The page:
“Being from Minnesota and playing hockey, I thought it was all based on skill,” he said. “Being at Princeton, I really learned to become a two-way player and to focus on the defensive side of the game.”

And the rigors of Ivy League academics ensured Kramer’s life as a student didn’t solely revolve around ice time. Class all day, lifting, practice, then back to the dorm to write papers -- the work load at Princeton far exceeded anything he had experienced before.

Juniors at the school were required to write a 60-page research paper. It was a task that seemed monumental to Kramer. Well, at least for a year, until he had his 80-page senior paper due just a week after the Tigers were bounced from the playoffs.

“It instilled a commitment and work ethic, not only to hockey but to managing my time and training,” he said. “You learn to pace your time. ... It’s definitely something I’ve matured from, and I’m a different person than when I entered (Princeton) as a freshman a few years ago.”

Hoping for Wild times

Most kids skate around their local rinks, dreaming of one day putting on an NHL sweater. That thought wasn’t lost on Kramer when asked Wednesday what it means to him to have the Wild logo on his chest as he skates this week.

“I’ve had a few Wild shirts here and there, but nothing really beats putting on a jersey with your name on the back and to put on the colors,” he said. “It’s definitely a special experience.”

The week itself has been a whole new experience for Kramer, he said. Working through his first pro camp, he said he’s simply trying to take in as much as possible and show he’s ready for that next step in his game.

“They say it’s not an evaluation camp but that they’re always watching,” he said. “You realize that you have to be sharp out there every minute. Every pass and every shot needs to be at a pro level. Everybody is so good out there, and those are just the basics.”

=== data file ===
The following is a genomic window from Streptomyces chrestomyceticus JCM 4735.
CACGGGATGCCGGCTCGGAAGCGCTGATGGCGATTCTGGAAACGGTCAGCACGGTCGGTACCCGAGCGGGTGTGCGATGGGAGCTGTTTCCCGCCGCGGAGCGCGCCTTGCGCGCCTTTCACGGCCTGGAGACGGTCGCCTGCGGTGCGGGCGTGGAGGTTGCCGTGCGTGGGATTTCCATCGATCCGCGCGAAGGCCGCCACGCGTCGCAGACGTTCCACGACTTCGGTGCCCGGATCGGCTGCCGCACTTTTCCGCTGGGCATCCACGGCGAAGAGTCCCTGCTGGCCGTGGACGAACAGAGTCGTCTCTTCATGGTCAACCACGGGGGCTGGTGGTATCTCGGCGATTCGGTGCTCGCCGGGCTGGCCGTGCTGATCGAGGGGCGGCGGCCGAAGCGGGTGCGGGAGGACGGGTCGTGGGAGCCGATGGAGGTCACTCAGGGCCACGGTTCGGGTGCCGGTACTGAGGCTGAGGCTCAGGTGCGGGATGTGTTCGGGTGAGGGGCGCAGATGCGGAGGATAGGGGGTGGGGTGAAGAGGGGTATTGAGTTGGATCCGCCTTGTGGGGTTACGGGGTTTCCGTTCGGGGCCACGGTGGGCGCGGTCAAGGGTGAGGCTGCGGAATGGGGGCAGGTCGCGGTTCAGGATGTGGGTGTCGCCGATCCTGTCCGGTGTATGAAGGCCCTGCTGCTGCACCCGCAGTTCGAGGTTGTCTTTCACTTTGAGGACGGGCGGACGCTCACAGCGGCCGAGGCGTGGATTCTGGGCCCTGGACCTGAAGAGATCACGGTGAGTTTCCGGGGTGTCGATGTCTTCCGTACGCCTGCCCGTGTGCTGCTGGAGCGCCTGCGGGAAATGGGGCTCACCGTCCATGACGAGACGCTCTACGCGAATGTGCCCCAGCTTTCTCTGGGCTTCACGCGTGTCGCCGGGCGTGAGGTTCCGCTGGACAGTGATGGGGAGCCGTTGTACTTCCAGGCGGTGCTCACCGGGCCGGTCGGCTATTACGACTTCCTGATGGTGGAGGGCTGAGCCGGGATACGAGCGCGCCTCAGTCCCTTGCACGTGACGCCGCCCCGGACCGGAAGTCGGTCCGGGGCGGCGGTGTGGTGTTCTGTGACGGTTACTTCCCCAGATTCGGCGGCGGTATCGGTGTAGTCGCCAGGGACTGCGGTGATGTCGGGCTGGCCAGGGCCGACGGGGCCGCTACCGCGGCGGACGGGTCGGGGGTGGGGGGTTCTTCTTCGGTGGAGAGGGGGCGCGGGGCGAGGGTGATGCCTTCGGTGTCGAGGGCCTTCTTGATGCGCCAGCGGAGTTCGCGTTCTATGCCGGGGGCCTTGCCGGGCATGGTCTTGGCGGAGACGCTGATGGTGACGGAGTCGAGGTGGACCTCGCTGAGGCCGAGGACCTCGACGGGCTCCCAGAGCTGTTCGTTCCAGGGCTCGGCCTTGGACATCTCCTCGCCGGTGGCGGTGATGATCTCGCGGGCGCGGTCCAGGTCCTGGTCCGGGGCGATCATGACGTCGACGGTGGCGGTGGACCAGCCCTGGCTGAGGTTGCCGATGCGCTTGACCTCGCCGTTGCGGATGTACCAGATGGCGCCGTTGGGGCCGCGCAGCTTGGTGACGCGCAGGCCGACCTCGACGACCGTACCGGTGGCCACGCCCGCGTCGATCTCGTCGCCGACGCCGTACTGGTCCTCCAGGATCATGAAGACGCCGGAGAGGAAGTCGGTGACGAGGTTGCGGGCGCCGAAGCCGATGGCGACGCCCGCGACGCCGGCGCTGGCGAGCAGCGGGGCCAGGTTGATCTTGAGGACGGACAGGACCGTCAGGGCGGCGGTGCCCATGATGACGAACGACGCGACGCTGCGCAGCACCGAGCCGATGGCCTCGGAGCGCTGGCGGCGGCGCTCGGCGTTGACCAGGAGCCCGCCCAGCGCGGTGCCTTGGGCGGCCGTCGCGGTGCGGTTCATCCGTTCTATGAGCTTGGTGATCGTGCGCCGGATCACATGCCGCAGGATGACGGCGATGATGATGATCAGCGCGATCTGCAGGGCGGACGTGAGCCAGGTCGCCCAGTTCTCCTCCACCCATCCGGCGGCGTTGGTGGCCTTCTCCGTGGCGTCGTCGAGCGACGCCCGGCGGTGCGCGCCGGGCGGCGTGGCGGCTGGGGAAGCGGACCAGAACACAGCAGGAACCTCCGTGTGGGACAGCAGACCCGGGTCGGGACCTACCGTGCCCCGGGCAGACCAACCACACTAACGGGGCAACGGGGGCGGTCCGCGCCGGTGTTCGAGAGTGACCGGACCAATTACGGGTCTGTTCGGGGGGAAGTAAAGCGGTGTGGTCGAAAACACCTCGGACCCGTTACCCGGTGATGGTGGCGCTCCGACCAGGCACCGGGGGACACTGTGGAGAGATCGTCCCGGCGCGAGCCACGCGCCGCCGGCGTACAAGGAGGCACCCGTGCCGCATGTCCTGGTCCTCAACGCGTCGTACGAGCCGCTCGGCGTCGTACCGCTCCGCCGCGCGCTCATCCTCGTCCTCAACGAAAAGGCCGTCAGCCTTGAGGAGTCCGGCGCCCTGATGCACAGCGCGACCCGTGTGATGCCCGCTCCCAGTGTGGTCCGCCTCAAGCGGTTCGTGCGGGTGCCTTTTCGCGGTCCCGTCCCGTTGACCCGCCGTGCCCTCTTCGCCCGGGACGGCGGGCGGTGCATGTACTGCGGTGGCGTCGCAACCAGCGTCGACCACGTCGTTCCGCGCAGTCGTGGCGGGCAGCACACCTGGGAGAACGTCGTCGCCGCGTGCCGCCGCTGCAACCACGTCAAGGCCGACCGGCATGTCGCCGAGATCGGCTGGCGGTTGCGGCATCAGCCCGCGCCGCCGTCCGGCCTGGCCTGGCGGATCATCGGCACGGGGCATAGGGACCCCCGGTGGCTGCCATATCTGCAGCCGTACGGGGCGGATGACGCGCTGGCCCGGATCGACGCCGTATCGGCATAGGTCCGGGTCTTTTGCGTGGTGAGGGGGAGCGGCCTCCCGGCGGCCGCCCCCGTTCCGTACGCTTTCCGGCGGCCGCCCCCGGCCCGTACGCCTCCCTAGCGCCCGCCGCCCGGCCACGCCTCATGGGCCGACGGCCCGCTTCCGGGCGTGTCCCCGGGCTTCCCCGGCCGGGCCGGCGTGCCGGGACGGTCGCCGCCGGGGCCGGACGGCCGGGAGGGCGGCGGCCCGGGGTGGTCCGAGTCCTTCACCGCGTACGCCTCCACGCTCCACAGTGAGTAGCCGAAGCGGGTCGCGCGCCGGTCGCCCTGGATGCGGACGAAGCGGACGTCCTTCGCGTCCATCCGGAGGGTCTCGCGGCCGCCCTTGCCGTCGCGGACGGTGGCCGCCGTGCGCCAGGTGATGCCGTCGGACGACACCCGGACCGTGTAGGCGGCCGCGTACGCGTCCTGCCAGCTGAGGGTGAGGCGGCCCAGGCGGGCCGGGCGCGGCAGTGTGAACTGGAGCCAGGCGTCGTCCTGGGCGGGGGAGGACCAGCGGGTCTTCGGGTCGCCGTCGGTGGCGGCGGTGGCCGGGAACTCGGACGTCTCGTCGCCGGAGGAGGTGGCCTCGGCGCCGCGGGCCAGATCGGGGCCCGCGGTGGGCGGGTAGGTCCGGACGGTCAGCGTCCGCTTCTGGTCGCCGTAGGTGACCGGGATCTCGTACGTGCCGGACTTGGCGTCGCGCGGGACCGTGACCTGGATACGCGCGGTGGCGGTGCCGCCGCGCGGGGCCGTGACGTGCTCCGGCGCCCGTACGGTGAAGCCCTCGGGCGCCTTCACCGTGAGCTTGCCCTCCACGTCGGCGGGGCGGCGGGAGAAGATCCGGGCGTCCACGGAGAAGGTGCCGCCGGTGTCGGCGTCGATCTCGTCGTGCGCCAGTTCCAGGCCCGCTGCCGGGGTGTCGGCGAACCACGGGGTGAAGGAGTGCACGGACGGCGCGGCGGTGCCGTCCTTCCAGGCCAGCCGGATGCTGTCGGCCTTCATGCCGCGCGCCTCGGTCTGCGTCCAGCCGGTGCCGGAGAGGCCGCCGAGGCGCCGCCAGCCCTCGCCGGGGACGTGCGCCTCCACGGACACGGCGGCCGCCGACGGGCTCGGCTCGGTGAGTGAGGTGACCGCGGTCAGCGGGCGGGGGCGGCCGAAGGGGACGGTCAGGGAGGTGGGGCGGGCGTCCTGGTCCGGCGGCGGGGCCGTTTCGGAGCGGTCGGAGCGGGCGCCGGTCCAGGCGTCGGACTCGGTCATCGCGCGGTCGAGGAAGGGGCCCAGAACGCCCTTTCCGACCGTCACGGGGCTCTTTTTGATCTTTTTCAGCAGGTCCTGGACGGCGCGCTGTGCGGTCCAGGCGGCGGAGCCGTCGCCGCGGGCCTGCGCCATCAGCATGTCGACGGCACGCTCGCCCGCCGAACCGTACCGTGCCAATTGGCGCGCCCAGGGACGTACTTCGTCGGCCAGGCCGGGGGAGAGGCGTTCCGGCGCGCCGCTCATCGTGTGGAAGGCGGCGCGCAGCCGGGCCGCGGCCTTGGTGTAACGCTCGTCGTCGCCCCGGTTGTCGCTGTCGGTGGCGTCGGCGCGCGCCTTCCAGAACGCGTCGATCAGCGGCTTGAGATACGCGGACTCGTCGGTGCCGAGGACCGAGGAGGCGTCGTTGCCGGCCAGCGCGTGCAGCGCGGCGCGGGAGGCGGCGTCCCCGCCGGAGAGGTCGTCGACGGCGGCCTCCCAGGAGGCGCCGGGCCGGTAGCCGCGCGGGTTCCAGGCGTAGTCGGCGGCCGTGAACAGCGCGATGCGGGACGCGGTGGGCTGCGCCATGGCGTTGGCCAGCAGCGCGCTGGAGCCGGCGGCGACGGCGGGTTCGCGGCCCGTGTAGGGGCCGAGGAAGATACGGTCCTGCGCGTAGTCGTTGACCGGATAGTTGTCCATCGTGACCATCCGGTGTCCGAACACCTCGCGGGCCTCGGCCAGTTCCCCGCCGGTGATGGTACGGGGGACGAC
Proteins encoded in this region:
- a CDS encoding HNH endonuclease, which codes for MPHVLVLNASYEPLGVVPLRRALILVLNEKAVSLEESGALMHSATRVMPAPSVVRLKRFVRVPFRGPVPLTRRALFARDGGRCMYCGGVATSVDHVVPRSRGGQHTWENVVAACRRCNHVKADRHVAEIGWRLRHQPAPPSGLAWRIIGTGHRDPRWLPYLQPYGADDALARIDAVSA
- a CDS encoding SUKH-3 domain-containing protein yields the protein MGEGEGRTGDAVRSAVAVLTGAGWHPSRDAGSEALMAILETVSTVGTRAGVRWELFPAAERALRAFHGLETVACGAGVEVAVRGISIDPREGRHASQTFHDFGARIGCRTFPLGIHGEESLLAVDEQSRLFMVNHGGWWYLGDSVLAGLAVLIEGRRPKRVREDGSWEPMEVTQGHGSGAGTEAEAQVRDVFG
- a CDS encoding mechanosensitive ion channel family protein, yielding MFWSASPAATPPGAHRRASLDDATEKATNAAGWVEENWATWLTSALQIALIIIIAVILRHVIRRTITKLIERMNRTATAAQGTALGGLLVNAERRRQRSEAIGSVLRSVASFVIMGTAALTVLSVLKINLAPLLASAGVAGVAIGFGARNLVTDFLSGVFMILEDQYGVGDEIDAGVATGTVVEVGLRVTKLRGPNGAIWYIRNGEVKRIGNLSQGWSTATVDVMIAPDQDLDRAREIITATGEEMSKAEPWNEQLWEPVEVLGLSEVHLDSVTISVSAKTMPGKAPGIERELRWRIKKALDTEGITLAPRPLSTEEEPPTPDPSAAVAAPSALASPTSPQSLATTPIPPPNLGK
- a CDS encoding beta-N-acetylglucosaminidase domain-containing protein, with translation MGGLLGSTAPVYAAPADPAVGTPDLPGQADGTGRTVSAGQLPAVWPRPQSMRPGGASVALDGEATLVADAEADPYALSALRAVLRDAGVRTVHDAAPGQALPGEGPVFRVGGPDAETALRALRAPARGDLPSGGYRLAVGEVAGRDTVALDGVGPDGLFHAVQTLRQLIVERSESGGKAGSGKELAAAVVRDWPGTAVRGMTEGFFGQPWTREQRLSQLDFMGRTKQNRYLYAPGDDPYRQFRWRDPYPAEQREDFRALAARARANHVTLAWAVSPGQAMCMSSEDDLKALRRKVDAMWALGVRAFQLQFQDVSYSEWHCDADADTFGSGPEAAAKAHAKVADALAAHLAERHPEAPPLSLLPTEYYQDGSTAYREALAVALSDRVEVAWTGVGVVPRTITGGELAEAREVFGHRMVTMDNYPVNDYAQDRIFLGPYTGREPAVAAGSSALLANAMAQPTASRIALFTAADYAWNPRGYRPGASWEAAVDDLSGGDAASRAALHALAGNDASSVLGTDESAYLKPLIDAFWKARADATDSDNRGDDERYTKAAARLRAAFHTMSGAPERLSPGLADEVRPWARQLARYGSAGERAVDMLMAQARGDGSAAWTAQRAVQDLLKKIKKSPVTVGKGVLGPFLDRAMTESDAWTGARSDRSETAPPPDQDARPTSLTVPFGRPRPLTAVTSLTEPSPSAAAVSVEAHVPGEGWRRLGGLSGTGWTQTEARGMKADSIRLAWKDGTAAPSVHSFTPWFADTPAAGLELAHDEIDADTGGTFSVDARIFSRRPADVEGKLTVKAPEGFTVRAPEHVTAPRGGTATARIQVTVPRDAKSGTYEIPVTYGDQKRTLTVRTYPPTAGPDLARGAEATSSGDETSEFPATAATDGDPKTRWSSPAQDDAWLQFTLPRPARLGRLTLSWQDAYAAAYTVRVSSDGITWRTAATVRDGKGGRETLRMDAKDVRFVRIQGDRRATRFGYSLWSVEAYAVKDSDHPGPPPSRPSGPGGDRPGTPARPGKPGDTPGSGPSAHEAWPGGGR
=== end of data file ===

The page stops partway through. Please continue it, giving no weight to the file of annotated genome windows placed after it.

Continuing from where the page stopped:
As far as how he fits in, Kramer likes to think of himself as a solid two-way player, a player coaches can count on in any situation on the ice. With 31 points in 31 games as a senior last season at Princeton, he can score, too, leading the Tigers with 13 goals.

“I like to shoot the puck,” he said. “Trying to snap it from anywhere -- that’s kind of the way I’ve always played. I just try to get it off as quick as I can, get as much on it as I can and go to the net hard and hope to get some greasy goals.”

The camp wraps up with public scrimmages on both Saturday and Sunday (11 a.m. both days), and Kramer said he’s excited for the opportunity to skate in front of so many people who watched him play as a kid. Coaches, family, friends -- Kramer said he just wants to “do them proud.”

And he said he’ll do that the best way he knows how: by living up to the motto his dad taught him on the mats. Sure, he’ll always have that Princeton degree to fall back on, but Kramer said it’ll take a heck of a lot to wrestle his dream away from him.

“I’ve realized how important work ethic and character are to being a successful hockey player,” he said. “Every shift, every instance could be your last one playing, so you can’t take it for granted.”
View More